Keynote 3

Machine Learning for Robots: Perception, Planning and Motor Control

Daniel Lee
University of Pennsylvania, Philadelphia, USA


    Machines today excel at seemingly complex games such as chess and trivia contests, yet still struggle with basic perceptual, planning, and motor tasks in the physical world.  What are the appropriate representations needed to execute and adapt robust behaviors in real-time? I will present some examples of learning algorithms from my group that have been applied to robots for monocular visual odometry, high-dimensional trajectory planning, and legged locomotion. These algorithms employ a variety of techniques central to machine learning: dimensionality reduction, online learning, and reinforcement learning.  I will show and discuss applications of these algorithms to autonomous vehicles and humanoid robots.


Short biographical note:

    Daniel Lee is the Evan C Thompson Term Chair, Raymond S. Markowitz Faculty Fellow, and Professor in the School of Engineering and Applied Science at the University of Pennsylvania. He received his B.A. summa cum laude in Physics from Harvard University in 1990 and his Ph.D. in Condensed Matter Physics from the Massachusetts Institute of Technology in 1995. Before coming to Penn, he was a researcher at AT&T and Lucent Bell Laboratories in the Theoretical Physics and Biological Computation departments. He is a Fellow of the IEEE and has received the National Science Foundation CAREER award and the University of Pennsylvania Lindback award for distinguished teaching. He was also a fellow of the Hebrew University Institute of Advanced Studies in Jerusalem, an affiliate of the Korea Advanced Institute of Science and Technology, and organized the US-Japan National Academy of Engineering Frontiers of Engineering symposium. He leads the Penn Robocup team and directs the GRASP Robotics Laboratory, where his group focuses on understanding general computational principles in biological systems and on applying that knowledge to build autonomous systems.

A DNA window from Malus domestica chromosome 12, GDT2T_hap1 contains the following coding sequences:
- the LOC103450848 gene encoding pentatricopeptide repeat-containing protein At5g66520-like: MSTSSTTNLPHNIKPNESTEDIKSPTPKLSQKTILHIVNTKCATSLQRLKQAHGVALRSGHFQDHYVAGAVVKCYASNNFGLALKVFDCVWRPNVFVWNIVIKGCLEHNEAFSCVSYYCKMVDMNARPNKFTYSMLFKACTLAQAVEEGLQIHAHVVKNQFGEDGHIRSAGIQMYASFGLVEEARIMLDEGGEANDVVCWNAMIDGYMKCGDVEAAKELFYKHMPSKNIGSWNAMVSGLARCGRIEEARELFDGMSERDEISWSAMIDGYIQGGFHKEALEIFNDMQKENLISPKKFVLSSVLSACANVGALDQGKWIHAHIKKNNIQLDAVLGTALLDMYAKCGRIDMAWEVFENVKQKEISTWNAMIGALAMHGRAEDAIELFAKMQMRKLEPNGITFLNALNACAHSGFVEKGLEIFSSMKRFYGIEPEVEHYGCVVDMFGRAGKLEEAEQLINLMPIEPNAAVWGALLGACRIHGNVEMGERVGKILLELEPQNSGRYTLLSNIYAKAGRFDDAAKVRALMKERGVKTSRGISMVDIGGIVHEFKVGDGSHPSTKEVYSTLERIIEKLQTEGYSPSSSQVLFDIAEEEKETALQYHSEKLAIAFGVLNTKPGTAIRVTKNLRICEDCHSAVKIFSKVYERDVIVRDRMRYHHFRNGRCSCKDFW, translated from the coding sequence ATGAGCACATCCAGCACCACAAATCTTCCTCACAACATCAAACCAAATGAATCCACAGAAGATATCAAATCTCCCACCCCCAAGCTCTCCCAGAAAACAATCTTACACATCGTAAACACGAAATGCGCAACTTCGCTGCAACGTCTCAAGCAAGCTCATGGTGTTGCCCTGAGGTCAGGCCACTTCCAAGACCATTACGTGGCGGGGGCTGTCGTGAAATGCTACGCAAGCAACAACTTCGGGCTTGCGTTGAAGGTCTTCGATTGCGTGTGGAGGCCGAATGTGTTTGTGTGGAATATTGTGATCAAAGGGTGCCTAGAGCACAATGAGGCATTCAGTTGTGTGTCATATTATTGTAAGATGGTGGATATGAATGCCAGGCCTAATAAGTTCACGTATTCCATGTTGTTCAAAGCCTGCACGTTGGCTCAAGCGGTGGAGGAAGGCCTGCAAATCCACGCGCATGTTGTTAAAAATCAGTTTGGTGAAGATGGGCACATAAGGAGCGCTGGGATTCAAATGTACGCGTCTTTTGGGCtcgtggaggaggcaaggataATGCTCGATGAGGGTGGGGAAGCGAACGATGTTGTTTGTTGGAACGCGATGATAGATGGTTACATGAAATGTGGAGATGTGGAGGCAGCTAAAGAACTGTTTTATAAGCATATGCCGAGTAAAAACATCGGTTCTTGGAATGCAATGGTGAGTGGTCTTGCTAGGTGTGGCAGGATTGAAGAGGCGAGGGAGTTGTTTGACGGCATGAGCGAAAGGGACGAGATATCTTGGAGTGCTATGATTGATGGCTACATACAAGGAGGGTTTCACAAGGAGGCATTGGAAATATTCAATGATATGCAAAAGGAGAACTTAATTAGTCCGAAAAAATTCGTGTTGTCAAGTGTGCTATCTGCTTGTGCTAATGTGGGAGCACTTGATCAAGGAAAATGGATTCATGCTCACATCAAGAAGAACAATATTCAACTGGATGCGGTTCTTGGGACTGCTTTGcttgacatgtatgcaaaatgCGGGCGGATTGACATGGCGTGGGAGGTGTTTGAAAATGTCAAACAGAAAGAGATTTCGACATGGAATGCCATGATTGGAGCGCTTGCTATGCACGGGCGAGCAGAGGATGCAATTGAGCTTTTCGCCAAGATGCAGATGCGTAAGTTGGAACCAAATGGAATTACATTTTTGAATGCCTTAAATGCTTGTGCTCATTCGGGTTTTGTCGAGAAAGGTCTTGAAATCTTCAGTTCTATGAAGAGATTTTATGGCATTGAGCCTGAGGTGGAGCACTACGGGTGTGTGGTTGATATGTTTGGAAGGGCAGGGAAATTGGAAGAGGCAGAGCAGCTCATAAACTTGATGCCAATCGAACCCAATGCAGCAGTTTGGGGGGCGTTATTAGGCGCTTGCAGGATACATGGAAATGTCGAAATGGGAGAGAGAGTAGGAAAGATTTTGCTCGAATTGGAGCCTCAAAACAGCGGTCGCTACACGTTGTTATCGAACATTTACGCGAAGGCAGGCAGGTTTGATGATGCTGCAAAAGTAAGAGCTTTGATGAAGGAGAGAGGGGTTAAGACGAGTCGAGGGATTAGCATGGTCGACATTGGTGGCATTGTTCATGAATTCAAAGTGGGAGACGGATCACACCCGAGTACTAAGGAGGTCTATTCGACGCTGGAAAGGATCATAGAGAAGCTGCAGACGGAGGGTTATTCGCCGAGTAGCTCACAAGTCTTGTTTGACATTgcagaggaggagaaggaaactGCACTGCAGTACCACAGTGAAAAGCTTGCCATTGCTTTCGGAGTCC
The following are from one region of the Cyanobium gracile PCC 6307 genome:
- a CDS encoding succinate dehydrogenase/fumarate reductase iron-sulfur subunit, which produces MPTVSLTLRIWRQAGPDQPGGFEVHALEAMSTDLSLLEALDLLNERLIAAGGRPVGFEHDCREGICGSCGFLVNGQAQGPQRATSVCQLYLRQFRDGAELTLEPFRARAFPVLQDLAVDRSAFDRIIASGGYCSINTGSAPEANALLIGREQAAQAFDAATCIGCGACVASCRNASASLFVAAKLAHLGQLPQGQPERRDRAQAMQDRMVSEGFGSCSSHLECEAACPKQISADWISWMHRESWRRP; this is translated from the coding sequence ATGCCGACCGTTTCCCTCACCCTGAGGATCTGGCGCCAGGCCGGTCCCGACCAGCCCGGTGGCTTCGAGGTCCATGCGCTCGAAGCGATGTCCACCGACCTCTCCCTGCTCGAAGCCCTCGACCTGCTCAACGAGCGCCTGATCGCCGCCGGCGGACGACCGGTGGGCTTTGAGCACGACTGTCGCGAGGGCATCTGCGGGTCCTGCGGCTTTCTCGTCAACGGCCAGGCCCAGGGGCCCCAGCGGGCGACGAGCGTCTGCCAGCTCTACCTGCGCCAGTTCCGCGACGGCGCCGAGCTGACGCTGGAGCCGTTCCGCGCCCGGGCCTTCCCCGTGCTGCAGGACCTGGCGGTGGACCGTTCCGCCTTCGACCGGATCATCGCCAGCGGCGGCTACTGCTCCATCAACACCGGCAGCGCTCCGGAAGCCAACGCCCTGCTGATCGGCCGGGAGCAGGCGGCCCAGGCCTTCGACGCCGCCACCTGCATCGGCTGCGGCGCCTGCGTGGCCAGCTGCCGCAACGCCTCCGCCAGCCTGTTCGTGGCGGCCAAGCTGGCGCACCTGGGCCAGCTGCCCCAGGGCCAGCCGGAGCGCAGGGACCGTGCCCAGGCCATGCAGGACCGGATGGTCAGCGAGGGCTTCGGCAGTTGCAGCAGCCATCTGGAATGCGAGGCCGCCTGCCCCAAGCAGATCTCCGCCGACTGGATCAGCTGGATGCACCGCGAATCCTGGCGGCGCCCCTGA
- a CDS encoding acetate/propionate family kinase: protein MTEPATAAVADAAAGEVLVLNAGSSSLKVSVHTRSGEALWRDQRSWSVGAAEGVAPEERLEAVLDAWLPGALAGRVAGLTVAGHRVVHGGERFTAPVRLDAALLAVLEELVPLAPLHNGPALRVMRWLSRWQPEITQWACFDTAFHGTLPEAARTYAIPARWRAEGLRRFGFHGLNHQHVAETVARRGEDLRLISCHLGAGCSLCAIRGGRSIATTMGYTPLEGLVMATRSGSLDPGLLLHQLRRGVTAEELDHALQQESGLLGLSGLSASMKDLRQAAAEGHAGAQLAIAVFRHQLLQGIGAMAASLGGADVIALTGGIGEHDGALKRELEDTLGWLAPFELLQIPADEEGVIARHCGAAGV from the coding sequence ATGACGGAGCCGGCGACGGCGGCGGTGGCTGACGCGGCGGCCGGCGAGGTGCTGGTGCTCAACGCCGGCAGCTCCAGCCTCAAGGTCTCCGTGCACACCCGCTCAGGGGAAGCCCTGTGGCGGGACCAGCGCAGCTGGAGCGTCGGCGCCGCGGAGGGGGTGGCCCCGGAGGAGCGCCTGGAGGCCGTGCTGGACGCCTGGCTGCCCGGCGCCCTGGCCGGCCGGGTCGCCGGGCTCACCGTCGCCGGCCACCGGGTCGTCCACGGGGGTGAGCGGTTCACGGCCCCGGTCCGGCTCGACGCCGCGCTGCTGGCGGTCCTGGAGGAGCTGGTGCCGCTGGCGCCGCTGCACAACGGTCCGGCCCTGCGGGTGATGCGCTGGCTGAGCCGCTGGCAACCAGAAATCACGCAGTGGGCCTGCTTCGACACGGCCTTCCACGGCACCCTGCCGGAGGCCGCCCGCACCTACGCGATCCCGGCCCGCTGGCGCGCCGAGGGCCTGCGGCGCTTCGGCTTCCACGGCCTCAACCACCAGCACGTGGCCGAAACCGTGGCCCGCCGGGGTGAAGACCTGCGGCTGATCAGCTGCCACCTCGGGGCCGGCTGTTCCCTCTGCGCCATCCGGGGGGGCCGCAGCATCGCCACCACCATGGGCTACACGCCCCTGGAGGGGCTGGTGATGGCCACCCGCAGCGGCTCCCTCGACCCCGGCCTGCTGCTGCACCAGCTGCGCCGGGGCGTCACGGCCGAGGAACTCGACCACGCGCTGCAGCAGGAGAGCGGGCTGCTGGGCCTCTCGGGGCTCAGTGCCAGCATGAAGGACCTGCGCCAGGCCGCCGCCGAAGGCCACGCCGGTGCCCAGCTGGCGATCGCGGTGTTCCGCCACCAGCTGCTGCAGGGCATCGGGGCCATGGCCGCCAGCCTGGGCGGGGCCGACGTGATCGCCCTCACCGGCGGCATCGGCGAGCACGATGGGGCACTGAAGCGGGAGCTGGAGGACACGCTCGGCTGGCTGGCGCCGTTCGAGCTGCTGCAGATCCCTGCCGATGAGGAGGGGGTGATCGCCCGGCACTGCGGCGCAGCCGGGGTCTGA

Invited talk from AAAI-15

From Goals to Behaviors: Automating the Search for Goal-Achieving Finite State Machines

Siddharth Srivastava
United Technologies Research Center


    Information about the high-level strategy for solving a problem is widely used as an input for increasing the performance and utility of autonomous agents. Such strategy captures vital insights for solving broad classes of problems in an application domain and is typically compiled by domain experts. In this talk I will discuss some of the recent progress made by the automated planning community towards computing such strategies in the form of generalized plans. I will present a brief overview of research on the topic while focusing on the notions of correctness and on efficient methods for computing generalized plans by utilizing existing planners. I will also illustrate some of our recent results on computing generalized plans under numeric uncertainty and on their applications in solving real- world mobile manipulation tasks such as doing the laundry using the PR2 robot.